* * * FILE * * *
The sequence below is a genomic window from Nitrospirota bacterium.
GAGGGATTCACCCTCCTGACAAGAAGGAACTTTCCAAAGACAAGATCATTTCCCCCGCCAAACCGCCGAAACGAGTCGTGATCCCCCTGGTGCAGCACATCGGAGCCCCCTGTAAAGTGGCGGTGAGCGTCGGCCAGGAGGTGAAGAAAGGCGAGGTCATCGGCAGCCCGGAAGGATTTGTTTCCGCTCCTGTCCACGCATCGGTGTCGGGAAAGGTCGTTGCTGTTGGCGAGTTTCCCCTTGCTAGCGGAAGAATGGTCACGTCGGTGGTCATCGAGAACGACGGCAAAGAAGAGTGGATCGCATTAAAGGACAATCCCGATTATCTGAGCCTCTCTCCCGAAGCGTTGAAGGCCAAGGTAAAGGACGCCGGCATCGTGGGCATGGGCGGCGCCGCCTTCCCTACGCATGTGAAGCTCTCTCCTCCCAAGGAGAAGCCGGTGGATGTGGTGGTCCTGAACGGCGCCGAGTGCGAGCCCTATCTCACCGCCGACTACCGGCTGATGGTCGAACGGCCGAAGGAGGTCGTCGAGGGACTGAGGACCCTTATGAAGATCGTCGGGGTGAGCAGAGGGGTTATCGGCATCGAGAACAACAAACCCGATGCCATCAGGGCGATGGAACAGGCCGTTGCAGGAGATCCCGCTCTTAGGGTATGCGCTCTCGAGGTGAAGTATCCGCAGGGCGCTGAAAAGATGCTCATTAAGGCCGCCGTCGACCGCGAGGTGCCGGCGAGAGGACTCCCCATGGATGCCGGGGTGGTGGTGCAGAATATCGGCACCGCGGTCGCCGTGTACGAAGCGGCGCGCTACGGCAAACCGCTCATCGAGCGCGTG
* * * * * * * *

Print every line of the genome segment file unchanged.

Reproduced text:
The sequence below is a genomic window from Nitrospirota bacterium.
GAGGGATTCACCCTCCTGACAAGAAGGAACTTTCCAAAGACAAGATCATTTCCCCCGCCAAACCGCCGAAACGAGTCGTGATCCCCCTGGTGCAGCACATCGGAGCCCCCTGTAAAGTGGCGGTGAGCGTCGGCCAGGAGGTGAAGAAAGGCGAGGTCATCGGCAGCCCGGAAGGATTTGTTTCCGCTCCTGTCCACGCATCGGTGTCGGGAAAGGTCGTTGCTGTTGGCGAGTTTCCCCTTGCTAGCGGAAGAATGGTCACGTCGGTGGTCATCGAGAACGACGGCAAAGAAGAGTGGATCGCATTAAAGGACAATCCCGATTATCTGAGCCTCTCTCCCGAAGCGTTGAAGGCCAAGGTAAAGGACGCCGGCATCGTGGGCATGGGCGGCGCCGCCTTCCCTACGCATGTGAAGCTCTCTCCTCCCAAGGAGAAGCCGGTGGATGTGGTGGTCCTGAACGGCGCCGAGTGCGAGCCCTATCTCACCGCCGACTACCGGCTGATGGTCGAACGGCCGAAGGAGGTCGTCGAGGGACTGAGGACCCTTATGAAGATCGTCGGGGTGAGCAGAGGGGTTATCGGCATCGAGAACAACAAACCCGATGCCATCAGGGCGATGGAACAGGCCGTTGCAGGAGATCCCGCTCTTAGGGTATGCGCTCTCGAGGTGAAGTATCCGCAGGGCGCTGAAAAGATGCTCATTAAGGCCGCCGTCGACCGCGAGGTGCCGGCGAGAGGACTCCCCATGGATGCCGGGGTGGTGGTGCAGAATATCGGCACCGCGGTCGCCGTGTACGAAGCGGCGCGCTACGGCAAACCGCTCATCGAGCGCGTG